With the computers in the closet, I found a clever way to share the same keyboard, mouse and monitor thanks to an Iogear MiniView USB 4-Port KVM Switch ($140 from This box does not have a remote, but for users with geek inclinations, the front panel can be removed and extended to become the remote control. I am running dual monitors on the main workstation, the second monitor being on the Iogear switch. Only two long video cables link the closet with the control room, which is much easier than running expensive, long video cables from each computer. (Long cable runs using cheap cable can blur the image.)


Take a look at Mix's back issues to see if you can pick out the mastering facilities from the front cover. When listening is “job one,” the lack of clutter and obstacles will be immediately obvious. It's not just about visual aesthetics, but also about integrating form with the emphasis on function. A traditional recording console is a sonic obstacle. It should be as unobtrusive as possible, not flanked with racks of gear that can create more reflective space. (See sidebar: “Sonic Obstacles.”) For all of us who have no choice but to work in a room with a low ceiling, try an absorber directly above your head. A panel of Type-703 Fiberglas as small as 2×4 feet, covered with an acoustically transparent material (, can improve the image by eliminating ceiling reflections.


Back in June, I used a nearly finished audio facility to record a jazz trio consisting of Benny Weinbeck (piano), Gordon Johnson (bass) and Phil Hey (drums). (See the sidebar above for session details.) Located in a former carriage house, the control room and studio are integrated (no glass or walls). The second floor (over the control room area) takes up only half of the second story, leaving full height in the studio area.

Notice I said, “nearly finished,” because the space was acoustically untreated. I am neither leakage-paranoid nor intimidated by very live spaces, having worked with sonic cowboys like Eddy Offard, Martin Bisi and Bill Laswell — all of whom chose wide open spaces over an isolated control room for several recording projects. One of the advantages of the open-spaces approach is a constant reference to the original sound. It's too easy to think of the control room as the place to make all fixes. Isolation can become a crutch.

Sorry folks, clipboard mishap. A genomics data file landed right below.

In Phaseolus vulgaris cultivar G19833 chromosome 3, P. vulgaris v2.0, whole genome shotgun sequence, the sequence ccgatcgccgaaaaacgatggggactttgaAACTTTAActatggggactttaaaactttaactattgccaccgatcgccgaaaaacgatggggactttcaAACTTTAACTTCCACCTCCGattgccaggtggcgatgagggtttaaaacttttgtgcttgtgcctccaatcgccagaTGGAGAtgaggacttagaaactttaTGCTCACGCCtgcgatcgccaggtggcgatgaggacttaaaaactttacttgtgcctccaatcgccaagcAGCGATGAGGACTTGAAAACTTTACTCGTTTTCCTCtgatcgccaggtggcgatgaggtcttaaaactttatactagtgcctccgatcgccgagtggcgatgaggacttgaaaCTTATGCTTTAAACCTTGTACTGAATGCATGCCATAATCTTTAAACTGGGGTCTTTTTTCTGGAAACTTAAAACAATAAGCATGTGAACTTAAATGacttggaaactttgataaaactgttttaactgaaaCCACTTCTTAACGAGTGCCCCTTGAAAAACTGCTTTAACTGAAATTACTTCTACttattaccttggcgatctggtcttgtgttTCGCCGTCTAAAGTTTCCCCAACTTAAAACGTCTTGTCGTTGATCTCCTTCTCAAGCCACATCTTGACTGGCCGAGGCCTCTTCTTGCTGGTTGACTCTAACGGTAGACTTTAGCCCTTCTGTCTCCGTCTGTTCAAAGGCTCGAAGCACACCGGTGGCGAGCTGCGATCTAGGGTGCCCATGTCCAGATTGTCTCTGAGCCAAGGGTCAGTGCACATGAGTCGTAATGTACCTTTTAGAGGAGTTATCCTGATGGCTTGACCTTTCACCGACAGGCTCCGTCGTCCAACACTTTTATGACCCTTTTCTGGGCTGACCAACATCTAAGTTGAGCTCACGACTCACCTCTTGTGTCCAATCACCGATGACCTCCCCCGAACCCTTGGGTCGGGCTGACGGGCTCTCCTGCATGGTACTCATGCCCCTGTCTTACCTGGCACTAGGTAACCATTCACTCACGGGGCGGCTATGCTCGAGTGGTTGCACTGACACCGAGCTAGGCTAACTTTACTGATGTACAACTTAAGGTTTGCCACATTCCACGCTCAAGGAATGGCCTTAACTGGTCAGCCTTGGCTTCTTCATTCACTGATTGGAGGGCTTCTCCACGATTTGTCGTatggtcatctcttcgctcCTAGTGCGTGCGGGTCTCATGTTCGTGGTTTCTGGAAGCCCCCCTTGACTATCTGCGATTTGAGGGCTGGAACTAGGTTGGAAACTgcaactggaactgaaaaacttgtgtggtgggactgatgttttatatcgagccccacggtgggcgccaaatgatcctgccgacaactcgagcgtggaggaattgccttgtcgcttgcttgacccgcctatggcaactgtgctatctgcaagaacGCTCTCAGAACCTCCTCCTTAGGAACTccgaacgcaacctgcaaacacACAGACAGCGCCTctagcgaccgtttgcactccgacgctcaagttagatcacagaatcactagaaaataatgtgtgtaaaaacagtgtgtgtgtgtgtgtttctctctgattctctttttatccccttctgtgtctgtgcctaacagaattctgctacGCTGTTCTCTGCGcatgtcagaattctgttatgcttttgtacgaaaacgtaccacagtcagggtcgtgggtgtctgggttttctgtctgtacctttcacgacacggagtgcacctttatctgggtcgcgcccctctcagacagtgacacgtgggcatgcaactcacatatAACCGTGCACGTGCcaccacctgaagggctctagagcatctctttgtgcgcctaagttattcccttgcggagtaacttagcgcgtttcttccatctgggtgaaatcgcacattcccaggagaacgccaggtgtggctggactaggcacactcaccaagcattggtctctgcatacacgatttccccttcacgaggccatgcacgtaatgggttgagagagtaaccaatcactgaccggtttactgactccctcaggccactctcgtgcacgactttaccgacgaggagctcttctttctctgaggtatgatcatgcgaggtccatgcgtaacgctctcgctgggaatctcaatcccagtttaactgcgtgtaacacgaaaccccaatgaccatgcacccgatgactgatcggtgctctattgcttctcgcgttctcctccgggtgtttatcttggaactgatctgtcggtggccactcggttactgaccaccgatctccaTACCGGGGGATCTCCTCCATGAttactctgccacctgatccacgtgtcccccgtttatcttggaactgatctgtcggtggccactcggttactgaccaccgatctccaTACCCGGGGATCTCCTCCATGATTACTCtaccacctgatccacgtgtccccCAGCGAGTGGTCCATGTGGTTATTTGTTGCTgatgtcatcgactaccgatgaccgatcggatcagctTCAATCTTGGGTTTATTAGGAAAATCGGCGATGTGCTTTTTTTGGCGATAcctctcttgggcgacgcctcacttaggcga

Fearing the worst because the room seemed so out of control, everyone was surprised at how well the recordings sounded — on everything from computer monitors to car stereos. A rock band might have played to the threshold of pain, but the jazz musicians instinctively played to the room, not against it. I won't deny it was a challenge for all of us and the results may not have been perfect, but the ability to burn CDs is an invitation to listen to the unprocessed sound first, rather than reaching for that detour knob, virtual or otherwise.

You would think, for example, that bright monitors would yield a dull mix. Bright monitors alone, at high enough levels, can cause ear fatigue and sometimes have the opposite effect whether in a dead or live room. How does this apply to the carriage house recordings or any other sonic endeavor? First impressions are important, yet in unfamiliar territory, keep “The Force” in mind and listen through the monitors to interpret what is being heard. In this case, the room made the drums seem overly bright during the session and on playback, so I knew it wasn't just the monitors. (It is good to think that all monitors lie — that way, they can't hurt you!) When in doubt, simply balancing the tracks to themselves is better than attempting to compensate with EQ.